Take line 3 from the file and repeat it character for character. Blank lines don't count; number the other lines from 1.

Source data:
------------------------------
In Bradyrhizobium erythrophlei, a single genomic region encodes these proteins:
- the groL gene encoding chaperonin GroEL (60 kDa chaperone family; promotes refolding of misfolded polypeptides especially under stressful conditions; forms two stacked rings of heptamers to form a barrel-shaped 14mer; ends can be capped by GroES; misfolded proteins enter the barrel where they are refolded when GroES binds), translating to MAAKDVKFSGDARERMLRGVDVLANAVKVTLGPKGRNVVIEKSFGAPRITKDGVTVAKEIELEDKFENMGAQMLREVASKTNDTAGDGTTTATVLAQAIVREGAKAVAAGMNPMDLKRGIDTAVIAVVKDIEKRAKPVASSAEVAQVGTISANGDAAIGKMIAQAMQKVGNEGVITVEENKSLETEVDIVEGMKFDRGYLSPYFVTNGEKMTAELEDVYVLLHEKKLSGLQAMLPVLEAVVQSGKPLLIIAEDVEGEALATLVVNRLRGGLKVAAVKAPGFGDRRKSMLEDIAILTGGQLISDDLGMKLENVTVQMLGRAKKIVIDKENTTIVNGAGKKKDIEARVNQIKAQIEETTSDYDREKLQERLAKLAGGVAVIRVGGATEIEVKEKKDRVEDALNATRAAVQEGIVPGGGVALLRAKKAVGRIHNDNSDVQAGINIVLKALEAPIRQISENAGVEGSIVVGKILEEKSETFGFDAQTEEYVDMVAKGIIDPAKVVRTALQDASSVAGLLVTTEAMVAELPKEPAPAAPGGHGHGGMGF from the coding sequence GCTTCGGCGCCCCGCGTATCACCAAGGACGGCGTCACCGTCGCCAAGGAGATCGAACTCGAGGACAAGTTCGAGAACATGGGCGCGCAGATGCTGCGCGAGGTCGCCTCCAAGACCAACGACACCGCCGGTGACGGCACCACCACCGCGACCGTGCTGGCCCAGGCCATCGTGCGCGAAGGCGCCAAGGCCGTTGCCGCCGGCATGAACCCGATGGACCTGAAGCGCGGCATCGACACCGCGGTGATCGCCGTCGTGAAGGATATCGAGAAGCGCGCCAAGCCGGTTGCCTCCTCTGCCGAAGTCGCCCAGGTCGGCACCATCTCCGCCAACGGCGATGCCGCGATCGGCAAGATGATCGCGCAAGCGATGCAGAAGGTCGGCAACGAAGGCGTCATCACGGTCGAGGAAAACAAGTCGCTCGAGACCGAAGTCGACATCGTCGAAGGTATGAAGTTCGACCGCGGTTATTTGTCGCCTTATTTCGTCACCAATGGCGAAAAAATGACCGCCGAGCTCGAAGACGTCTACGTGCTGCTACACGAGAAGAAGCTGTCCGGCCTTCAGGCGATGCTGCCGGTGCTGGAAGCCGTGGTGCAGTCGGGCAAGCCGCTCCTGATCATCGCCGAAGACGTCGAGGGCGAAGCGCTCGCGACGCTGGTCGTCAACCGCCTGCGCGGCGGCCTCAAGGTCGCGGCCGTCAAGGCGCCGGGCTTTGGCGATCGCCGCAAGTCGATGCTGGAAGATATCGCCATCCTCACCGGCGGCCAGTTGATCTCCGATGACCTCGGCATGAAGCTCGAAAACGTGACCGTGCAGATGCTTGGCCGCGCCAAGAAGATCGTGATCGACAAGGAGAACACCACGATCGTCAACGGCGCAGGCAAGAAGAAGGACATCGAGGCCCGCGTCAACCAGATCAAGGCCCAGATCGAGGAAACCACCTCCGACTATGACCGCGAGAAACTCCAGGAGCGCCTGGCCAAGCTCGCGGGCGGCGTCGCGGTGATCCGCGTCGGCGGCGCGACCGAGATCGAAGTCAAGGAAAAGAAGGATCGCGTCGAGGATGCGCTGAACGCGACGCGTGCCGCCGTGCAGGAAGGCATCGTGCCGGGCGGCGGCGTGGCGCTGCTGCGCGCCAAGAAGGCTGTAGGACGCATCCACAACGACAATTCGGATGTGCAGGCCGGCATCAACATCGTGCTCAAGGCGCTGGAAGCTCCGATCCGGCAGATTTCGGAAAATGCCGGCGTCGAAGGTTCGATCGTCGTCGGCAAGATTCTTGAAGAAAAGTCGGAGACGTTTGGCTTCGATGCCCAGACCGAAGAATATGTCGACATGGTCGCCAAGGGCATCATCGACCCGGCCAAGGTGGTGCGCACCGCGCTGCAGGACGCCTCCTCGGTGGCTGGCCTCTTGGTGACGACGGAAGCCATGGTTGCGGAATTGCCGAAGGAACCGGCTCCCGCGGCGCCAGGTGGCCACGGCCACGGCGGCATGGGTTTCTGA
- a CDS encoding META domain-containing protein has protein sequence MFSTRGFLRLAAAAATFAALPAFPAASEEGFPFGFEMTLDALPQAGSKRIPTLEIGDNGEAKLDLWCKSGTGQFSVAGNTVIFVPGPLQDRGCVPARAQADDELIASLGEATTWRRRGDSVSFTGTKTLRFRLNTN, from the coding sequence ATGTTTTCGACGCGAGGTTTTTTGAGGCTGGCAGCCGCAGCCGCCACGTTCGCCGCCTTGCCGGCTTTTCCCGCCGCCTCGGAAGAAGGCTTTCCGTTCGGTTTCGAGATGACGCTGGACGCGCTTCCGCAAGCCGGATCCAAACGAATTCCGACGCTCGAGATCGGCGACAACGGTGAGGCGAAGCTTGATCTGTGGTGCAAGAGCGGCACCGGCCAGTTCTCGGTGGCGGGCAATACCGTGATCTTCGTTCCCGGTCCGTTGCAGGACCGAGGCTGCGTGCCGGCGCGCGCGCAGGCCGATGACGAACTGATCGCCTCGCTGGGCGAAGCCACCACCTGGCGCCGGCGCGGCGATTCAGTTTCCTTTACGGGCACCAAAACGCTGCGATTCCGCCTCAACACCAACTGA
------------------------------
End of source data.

- a CDS encoding META domain-containing protein has protein sequence MFSTRGFLRLAAAAATFAALPAFPAASEEGFPFGFEMTLDALPQAGSKRIPTLEIGDNGEAKLDLWCKSGTGQFSVAGNTVIFVPGPLQDRGCVPARAQADDELIASLGEATTWRRRGDSVSFTGTKTLRFRLNTN, from the coding sequence ATGTTTTCGACGCGAGGTTTTTTGAGGCTGGCAGCCGCAGCCGCCACGTTCGCCGCCTTGCCGGCTTTTCCCGCCGCCTCGGAAGAAGGCTTTCCGTTCGGTTTCGAGATGACGCTGGACGCGCTTCCGCAAGCCGGATCCAAACGAATTCCGACGCTCGAGATCGGCGACAACGGTGAGGCGAAGCTTGATCTGTGGTGCAAGAGCGGCACCGGCCAGTTCTCGGTGGCGGGCAATACCGTGATCTTCGTTCCCGGTCCGTTGCAGGACCGAGGCTGCGTGCCGGCGCGCGCGCAGGCCGATGACGAACTGATCGCCTCGCTGGGCGAAGCCACCACCTGGCGCCGGCGCGGCGATTCAGTTTCCTTTACGGGCACCAAAACGCTGCGATTCCGCCTCAACACCAACTGA